Also known as bush pepper, common white alder, nana, and pink spire, this deciduous shrub or small tree is native to woodlands and mountains of Central China and is a member of the Clethraceae plant family that is distantly related to azaleas. It grows 6-10′ tall and has smooth, marbled brown to cinnamon bark that exfoliates. The elliptical to oblong leaves are 2-5″ long, serrated, and are borne in terminal clusters. They are dark green turning yellow to coppery and burgundy in the fall. The fragrant white flowers are carried in terminal clusters 6-10″ long in mid to late summer and attract bees and butterflies. Each flower is 1/4″ wide and has exserted stamens. Chinese clethra is valued for its fragrant flowers and exfoliating bark and is a good choice for a hedge or screen as well as for use in fragrance, winter, woodland, shade, butterfly, and pollinator gardens. The genus name Clethra, is from the Greek word klethra, meaning alder, and refers to the resemblance of the leaves to those of alders.  The specific epithet, fargesii, honores Abbe Farges (1844-1912) a French missionary in China in the late 19th century.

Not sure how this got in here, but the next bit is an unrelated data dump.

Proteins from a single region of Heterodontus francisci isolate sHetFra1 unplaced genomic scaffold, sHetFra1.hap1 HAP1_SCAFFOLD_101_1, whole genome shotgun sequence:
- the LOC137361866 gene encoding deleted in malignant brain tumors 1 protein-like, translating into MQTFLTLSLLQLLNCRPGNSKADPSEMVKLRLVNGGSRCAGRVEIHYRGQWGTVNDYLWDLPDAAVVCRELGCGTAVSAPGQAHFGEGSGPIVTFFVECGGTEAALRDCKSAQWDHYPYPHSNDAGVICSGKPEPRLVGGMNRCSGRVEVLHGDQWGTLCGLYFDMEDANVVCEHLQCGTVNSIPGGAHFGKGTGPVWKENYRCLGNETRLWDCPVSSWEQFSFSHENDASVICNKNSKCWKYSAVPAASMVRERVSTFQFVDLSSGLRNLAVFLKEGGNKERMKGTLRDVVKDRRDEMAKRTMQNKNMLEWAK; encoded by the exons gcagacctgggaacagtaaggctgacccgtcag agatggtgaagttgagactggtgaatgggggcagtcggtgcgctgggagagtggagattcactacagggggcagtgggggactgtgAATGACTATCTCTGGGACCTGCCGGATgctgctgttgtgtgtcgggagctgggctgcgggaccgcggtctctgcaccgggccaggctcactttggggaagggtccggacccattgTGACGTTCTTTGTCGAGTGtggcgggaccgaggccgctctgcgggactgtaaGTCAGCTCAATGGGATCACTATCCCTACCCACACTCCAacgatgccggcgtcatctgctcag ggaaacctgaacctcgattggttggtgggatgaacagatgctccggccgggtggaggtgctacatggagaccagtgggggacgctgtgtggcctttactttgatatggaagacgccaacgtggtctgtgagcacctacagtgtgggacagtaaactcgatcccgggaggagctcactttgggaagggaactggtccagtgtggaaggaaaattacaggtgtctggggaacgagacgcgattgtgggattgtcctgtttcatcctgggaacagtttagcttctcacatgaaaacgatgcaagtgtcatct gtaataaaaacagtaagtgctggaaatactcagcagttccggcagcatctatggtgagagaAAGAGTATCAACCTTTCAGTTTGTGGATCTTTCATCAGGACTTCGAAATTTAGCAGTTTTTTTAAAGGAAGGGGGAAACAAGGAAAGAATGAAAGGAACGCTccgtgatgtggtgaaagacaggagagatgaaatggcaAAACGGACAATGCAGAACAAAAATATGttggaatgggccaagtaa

Type: Flowering deciduous shrub or small tree

Outstanding Feature: Flowers; exfoliating bark

Form: Oval to rounded

Growth Rate: Rapid to moderate

Bloom: Terminal clusters of white fragrant flowers from mid to late summer

Size: 6-10′ H x 3-6′ W

Light: Partial shade to full sun

Soil: Average, consistently moist, well-drained, slightly acidic

Hardiness: Zones 6-9

Care: Low maintenance

Pests and Diseases: None of significance but spider mites can be a problem

Propagation: Stem cuttings, seed

Photo Credit: Agnieszka Kwiecień, Wikimedia Commons

By Karen